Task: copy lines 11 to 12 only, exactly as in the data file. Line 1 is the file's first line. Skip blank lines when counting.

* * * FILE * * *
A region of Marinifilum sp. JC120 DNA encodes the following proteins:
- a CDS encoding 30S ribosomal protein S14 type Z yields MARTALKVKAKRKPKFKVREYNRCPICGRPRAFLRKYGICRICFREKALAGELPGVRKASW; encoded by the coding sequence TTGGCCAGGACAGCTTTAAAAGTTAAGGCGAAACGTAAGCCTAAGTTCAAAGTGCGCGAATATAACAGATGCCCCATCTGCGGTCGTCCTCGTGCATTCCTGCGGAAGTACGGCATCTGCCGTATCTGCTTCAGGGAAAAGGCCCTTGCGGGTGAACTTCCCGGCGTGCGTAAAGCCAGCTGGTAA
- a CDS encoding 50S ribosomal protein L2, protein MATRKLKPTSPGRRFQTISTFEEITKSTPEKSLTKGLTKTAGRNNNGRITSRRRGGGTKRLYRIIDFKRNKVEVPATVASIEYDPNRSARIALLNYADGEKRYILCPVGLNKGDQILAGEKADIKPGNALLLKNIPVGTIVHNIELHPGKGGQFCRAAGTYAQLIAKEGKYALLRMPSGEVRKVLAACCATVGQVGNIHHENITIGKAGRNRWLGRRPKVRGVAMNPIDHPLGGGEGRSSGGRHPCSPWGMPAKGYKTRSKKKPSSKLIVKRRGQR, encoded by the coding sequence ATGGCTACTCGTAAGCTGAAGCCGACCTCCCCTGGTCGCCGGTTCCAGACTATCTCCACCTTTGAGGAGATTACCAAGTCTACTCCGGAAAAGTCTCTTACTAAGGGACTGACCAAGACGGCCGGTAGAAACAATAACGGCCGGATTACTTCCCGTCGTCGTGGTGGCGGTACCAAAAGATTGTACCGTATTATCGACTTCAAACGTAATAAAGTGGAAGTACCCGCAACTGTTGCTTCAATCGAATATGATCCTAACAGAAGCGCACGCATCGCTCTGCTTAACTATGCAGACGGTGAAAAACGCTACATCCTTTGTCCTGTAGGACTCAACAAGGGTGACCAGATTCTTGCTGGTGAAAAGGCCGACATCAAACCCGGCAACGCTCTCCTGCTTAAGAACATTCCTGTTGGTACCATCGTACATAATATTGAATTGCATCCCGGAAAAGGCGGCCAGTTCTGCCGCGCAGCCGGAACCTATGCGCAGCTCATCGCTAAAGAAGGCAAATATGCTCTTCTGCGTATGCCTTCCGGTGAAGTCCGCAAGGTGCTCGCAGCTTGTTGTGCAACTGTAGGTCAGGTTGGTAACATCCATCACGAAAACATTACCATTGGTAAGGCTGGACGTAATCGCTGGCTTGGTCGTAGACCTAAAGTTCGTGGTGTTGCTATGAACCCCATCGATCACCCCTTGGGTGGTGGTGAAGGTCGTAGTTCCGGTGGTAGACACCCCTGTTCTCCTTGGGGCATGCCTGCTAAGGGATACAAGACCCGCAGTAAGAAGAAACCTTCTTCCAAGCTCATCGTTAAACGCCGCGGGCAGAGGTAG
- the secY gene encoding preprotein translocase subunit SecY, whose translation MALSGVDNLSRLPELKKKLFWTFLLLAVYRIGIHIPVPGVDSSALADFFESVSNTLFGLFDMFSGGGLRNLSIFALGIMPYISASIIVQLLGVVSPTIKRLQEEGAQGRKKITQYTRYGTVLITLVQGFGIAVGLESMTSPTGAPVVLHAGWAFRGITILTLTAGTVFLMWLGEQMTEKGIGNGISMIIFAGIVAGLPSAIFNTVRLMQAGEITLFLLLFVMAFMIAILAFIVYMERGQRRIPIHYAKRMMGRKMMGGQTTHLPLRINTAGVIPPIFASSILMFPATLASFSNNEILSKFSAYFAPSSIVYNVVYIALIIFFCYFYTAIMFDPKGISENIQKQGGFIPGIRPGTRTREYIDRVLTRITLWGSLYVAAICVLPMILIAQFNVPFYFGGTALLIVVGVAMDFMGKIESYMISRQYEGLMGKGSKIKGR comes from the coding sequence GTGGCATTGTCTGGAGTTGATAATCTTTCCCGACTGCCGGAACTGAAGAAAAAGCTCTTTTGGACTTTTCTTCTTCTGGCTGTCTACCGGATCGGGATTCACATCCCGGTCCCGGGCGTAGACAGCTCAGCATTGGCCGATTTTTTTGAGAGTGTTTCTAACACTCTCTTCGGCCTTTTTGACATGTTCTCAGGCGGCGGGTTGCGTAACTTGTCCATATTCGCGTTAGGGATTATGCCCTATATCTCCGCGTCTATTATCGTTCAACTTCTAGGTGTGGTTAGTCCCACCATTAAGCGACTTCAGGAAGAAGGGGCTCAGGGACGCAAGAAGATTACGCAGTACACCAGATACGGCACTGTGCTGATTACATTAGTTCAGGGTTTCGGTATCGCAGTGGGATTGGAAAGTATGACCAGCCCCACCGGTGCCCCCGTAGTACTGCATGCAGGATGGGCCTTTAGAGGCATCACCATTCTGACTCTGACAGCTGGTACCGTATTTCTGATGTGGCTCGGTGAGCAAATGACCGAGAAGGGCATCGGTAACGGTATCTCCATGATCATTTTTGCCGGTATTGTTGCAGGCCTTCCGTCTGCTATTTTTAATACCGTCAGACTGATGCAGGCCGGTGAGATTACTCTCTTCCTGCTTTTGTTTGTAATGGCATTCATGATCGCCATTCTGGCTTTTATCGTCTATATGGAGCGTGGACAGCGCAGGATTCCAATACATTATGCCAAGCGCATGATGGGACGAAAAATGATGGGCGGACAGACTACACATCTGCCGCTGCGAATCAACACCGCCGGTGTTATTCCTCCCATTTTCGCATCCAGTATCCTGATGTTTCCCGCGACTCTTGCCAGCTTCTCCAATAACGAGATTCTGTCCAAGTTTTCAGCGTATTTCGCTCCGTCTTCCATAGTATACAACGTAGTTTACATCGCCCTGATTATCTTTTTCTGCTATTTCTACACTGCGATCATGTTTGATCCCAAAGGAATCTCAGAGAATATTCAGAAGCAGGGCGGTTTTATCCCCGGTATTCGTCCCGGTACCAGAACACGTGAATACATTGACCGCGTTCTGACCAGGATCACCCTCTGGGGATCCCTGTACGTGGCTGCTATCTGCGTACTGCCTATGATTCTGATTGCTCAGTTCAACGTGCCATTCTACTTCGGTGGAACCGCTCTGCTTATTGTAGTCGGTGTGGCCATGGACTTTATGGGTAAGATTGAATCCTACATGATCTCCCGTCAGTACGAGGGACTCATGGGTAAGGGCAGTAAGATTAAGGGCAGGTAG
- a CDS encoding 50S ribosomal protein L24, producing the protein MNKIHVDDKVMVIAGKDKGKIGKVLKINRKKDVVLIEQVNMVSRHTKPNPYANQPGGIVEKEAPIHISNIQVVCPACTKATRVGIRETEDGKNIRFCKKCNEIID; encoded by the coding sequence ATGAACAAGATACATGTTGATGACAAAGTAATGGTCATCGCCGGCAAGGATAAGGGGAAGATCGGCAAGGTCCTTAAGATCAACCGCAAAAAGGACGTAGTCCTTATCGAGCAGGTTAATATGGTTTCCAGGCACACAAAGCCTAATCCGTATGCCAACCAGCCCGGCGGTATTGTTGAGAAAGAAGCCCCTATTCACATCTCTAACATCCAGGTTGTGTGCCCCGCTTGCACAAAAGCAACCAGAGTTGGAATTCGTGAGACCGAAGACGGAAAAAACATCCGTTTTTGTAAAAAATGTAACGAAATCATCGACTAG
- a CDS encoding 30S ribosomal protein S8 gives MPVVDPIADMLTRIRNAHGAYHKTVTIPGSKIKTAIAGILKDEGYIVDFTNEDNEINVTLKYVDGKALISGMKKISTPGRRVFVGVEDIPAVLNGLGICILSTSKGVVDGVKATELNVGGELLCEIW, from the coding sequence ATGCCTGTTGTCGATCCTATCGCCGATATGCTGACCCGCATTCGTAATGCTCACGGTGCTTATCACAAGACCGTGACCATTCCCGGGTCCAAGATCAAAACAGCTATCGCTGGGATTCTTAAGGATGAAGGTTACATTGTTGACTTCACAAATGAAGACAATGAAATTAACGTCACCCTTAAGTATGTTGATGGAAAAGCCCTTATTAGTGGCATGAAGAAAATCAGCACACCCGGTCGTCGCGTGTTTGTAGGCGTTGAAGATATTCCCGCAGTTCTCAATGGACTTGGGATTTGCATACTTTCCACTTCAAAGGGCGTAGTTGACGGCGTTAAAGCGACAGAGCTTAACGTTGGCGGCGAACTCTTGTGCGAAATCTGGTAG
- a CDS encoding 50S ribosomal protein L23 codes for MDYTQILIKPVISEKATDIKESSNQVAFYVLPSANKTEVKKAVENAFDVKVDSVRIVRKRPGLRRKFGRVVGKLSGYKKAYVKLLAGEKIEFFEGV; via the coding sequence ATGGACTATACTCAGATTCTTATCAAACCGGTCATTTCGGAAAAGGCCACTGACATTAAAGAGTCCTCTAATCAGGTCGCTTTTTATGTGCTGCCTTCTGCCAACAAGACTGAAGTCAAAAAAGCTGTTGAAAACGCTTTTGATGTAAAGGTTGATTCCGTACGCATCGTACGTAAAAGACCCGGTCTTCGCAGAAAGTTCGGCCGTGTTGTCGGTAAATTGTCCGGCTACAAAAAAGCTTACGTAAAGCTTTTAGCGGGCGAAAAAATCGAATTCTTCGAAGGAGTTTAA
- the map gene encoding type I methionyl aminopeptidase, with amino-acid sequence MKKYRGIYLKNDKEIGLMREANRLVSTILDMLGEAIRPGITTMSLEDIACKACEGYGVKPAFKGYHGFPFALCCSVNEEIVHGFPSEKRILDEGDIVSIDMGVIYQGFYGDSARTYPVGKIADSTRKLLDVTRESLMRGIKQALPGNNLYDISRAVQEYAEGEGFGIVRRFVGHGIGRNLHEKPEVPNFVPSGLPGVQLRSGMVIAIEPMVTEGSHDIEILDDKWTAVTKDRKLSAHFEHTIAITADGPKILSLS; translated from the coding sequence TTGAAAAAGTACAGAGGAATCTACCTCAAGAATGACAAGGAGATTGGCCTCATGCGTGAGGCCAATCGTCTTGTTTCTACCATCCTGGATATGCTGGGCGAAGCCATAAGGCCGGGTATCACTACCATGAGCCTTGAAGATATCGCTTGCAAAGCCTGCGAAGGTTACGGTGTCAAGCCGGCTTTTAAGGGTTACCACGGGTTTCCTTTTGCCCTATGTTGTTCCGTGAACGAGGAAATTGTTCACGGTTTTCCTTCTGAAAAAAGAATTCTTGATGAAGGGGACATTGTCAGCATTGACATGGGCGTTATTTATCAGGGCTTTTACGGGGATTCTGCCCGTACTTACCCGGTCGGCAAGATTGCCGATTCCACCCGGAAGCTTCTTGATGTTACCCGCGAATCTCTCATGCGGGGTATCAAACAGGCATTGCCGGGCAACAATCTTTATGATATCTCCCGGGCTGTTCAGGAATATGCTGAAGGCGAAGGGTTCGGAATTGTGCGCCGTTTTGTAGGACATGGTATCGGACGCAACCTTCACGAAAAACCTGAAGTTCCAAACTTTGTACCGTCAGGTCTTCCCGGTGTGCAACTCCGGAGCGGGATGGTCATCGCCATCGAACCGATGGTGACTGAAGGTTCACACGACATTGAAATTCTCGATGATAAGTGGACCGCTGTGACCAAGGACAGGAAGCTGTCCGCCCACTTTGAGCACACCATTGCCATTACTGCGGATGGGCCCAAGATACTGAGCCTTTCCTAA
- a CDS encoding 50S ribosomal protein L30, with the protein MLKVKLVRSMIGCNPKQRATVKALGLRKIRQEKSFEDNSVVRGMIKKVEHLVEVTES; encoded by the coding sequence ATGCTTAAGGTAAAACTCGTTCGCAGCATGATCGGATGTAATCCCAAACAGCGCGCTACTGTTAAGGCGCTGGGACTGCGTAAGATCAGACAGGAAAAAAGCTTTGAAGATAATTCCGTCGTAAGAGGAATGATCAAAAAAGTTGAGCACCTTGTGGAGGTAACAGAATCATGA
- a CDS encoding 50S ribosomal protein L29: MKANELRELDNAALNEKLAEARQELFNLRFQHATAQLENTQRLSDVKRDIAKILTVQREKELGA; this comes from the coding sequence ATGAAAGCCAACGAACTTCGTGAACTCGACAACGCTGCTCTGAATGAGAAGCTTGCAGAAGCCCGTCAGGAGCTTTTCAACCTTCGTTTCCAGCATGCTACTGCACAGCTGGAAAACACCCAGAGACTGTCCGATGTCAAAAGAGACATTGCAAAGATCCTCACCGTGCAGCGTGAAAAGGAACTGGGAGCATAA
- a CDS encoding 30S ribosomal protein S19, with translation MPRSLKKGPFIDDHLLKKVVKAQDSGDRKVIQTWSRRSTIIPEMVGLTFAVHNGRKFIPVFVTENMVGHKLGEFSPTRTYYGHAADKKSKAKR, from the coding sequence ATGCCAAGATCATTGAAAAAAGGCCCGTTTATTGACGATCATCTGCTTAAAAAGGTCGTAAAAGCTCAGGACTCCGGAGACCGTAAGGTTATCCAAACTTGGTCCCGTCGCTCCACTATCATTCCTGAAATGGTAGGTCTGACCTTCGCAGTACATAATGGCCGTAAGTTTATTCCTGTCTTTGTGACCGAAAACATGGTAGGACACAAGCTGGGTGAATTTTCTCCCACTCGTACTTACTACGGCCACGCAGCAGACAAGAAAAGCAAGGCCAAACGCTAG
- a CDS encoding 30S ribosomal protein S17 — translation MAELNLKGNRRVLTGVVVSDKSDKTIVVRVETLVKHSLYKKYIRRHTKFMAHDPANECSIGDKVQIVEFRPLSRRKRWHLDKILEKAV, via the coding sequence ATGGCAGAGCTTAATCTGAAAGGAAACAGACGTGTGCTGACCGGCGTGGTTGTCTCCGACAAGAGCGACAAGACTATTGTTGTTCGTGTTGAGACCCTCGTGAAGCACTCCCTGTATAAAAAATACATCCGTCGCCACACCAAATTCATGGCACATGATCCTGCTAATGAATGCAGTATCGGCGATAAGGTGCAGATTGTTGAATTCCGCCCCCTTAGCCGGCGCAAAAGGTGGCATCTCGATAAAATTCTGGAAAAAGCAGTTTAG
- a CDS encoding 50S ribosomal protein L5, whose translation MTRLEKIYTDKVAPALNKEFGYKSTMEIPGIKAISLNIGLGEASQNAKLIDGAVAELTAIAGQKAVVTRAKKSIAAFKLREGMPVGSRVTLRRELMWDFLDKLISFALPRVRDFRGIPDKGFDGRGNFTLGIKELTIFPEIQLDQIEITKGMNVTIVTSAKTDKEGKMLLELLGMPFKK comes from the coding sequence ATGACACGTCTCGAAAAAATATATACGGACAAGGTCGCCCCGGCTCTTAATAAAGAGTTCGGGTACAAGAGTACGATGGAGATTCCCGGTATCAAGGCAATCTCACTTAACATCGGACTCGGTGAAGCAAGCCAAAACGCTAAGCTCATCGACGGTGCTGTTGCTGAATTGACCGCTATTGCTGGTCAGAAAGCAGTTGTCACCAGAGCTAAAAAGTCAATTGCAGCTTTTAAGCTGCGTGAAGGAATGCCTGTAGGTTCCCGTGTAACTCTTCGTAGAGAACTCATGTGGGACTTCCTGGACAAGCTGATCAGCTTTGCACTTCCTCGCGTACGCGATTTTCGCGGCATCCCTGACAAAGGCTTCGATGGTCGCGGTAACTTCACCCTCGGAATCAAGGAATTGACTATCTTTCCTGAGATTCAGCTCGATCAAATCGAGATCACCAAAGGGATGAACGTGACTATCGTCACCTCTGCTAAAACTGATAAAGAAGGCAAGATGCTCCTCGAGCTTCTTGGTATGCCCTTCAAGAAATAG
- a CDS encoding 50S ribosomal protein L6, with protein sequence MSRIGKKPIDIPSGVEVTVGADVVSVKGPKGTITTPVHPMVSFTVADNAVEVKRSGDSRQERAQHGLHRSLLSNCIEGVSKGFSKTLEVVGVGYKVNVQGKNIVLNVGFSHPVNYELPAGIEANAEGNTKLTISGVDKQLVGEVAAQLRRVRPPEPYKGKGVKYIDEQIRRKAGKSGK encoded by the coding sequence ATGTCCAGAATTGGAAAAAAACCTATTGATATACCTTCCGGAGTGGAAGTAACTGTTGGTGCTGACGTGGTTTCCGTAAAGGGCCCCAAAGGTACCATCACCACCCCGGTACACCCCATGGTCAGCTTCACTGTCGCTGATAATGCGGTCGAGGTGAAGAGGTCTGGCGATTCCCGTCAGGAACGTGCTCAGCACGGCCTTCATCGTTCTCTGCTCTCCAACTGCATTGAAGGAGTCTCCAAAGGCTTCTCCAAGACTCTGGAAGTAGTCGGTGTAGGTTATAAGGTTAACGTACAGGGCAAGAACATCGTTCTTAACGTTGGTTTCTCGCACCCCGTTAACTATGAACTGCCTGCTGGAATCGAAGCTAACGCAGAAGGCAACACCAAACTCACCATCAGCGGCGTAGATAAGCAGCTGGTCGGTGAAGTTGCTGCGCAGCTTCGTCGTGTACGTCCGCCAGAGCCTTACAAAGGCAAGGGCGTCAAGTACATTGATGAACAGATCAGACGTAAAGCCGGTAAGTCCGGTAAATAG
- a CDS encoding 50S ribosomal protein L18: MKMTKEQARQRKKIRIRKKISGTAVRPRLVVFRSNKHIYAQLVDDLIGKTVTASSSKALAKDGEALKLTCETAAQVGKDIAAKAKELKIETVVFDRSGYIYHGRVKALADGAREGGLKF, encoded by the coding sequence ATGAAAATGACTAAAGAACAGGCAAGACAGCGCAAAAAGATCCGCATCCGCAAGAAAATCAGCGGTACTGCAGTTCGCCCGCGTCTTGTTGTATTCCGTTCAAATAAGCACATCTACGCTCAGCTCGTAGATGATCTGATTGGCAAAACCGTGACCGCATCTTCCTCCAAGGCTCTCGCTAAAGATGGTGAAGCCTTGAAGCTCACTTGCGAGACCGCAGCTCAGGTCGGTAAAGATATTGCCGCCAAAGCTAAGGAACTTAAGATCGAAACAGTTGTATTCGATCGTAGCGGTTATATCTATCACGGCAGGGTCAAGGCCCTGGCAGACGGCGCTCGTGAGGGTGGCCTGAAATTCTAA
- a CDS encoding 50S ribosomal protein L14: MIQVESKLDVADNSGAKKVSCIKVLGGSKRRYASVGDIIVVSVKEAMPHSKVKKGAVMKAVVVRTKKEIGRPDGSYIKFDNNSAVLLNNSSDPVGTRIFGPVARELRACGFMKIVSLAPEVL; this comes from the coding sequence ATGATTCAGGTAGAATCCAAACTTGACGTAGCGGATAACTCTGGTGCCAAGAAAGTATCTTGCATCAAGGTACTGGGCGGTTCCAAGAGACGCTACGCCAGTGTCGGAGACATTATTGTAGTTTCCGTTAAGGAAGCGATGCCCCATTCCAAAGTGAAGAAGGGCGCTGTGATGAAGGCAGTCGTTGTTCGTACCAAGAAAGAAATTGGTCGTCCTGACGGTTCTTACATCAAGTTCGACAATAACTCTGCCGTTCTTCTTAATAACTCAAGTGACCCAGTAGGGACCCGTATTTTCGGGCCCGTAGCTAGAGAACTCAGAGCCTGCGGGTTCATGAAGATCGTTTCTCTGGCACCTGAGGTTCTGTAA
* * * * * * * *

- a CDS encoding 30S ribosomal protein S19, with translation MPRSLKKGPFIDDHLLKKVVKAQDSGDRKVIQTWSRRSTIIPEMVGLTFAVHNGRKFIPVFVTENMVGHKLGEFSPTRTYYGHAADKKSKAKR, from the coding sequence ATGCCAAGATCATTGAAAAAAGGCCCGTTTATTGACGATCATCTGCTTAAAAAGGTCGTAAAAGCTCAGGACTCCGGAGACCGTAAGGTTATCCAAACTTGGTCCCGTCGCTCCACTATCATTCCTGAAATGGTAGGTCTGACCTTCGCAGTACATAATGGCCGTAAGTTTATTCCTGTCTTTGTGACCGAAAACATGGTAGGACACAAGCTGGGTGAATTTTCTCCCACTCGTACTTACTACGGCCACGCAGCAGACAAGAAAAGCAAGGCCAAACGCTAG
- a CDS encoding 30S ribosomal protein S17 — translation MAELNLKGNRRVLTGVVVSDKSDKTIVVRVETLVKHSLYKKYIRRHTKFMAHDPANECSIGDKVQIVEFRPLSRRKRWHLDKILEKAV, via the coding sequence ATGGCAGAGCTTAATCTGAAAGGAAACAGACGTGTGCTGACCGGCGTGGTTGTCTCCGACAAGAGCGACAAGACTATTGTTGTTCGTGTTGAGACCCTCGTGAAGCACTCCCTGTATAAAAAATACATCCGTCGCCACACCAAATTCATGGCACATGATCCTGCTAATGAATGCAGTATCGGCGATAAGGTGCAGATTGTTGAATTCCGCCCCCTTAGCCGGCGCAAAAGGTGGCATCTCGATAAAATTCTGGAAAAAGCAGTTTAG